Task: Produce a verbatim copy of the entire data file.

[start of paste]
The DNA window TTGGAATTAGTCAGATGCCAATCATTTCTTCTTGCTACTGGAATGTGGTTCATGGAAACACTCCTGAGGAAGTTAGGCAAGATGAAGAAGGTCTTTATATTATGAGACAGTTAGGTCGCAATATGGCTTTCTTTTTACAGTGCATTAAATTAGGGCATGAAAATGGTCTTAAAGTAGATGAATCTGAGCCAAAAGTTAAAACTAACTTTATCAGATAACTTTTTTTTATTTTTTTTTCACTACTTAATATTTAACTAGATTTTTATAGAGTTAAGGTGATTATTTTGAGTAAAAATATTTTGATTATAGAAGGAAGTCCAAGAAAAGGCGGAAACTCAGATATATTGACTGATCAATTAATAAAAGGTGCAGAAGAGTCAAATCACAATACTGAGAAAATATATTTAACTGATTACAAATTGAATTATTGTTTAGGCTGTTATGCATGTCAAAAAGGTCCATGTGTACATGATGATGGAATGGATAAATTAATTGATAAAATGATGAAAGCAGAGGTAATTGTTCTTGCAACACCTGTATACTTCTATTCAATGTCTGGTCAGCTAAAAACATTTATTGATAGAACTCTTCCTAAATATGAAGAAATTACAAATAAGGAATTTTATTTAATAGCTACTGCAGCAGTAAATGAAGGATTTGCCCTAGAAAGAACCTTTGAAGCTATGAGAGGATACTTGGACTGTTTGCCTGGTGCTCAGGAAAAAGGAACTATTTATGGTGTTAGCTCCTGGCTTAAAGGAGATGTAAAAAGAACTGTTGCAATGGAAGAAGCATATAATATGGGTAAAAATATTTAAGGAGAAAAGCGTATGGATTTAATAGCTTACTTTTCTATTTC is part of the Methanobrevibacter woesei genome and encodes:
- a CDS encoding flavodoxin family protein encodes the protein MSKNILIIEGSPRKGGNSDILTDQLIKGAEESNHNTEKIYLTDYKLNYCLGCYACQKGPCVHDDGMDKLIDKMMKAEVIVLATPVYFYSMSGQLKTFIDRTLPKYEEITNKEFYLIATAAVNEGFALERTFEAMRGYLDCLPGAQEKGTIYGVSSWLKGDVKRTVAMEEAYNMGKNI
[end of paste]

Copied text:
The DNA window TTGGAATTAGTCAGATGCCAATCATTTCTTCTTGCTACTGGAATGTGGTTCATGGAAACACTCCTGAGGAAGTTAGGCAAGATGAAGAAGGTCTTTATATTATGAGACAGTTAGGTCGCAATATGGCTTTCTTTTTACAGTGCATTAAATTAGGGCATGAAAATGGTCTTAAAGTAGATGAATCTGAGCCAAAAGTTAAAACTAACTTTATCAGATAACTTTTTTTTATTTTTTTTTCACTACTTAATATTTAACTAGATTTTTATAGAGTTAAGGTGATTATTTTGAGTAAAAATATTTTGATTATAGAAGGAAGTCCAAGAAAAGGCGGAAACTCAGATATATTGACTGATCAATTAATAAAAGGTGCAGAAGAGTCAAATCACAATACTGAGAAAATATATTTAACTGATTACAAATTGAATTATTGTTTAGGCTGTTATGCATGTCAAAAAGGTCCATGTGTACATGATGATGGAATGGATAAATTAATTGATAAAATGATGAAAGCAGAGGTAATTGTTCTTGCAACACCTGTATACTTCTATTCAATGTCTGGTCAGCTAAAAACATTTATTGATAGAACTCTTCCTAAATATGAAGAAATTACAAATAAGGAATTTTATTTAATAGCTACTGCAGCAGTAAATGAAGGATTTGCCCTAGAAAGAACCTTTGAAGCTATGAGAGGATACTTGGACTGTTTGCCTGGTGCTCAGGAAAAAGGAACTATTTATGGTGTTAGCTCCTGGCTTAAAGGAGATGTAAAAAGAACTGTTGCAATGGAAGAAGCATATAATATGGGTAAAAATATTTAAGGAGAAAAGCGTATGGATTTAATAGCTTACTTTTCTATTTC is part of the Methanobrevibacter woesei genome and encodes:
- a CDS encoding flavodoxin family protein encodes the protein MSKNILIIEGSPRKGGNSDILTDQLIKGAEESNHNTEKIYLTDYKLNYCLGCYACQKGPCVHDDGMDKLIDKMMKAEVIVLATPVYFYSMSGQLKTFIDRTLPKYEEITNKEFYLIATAAVNEGFALERTFEAMRGYLDCLPGAQEKGTIYGVSSWLKGDVKRTVAMEEAYNMGKNI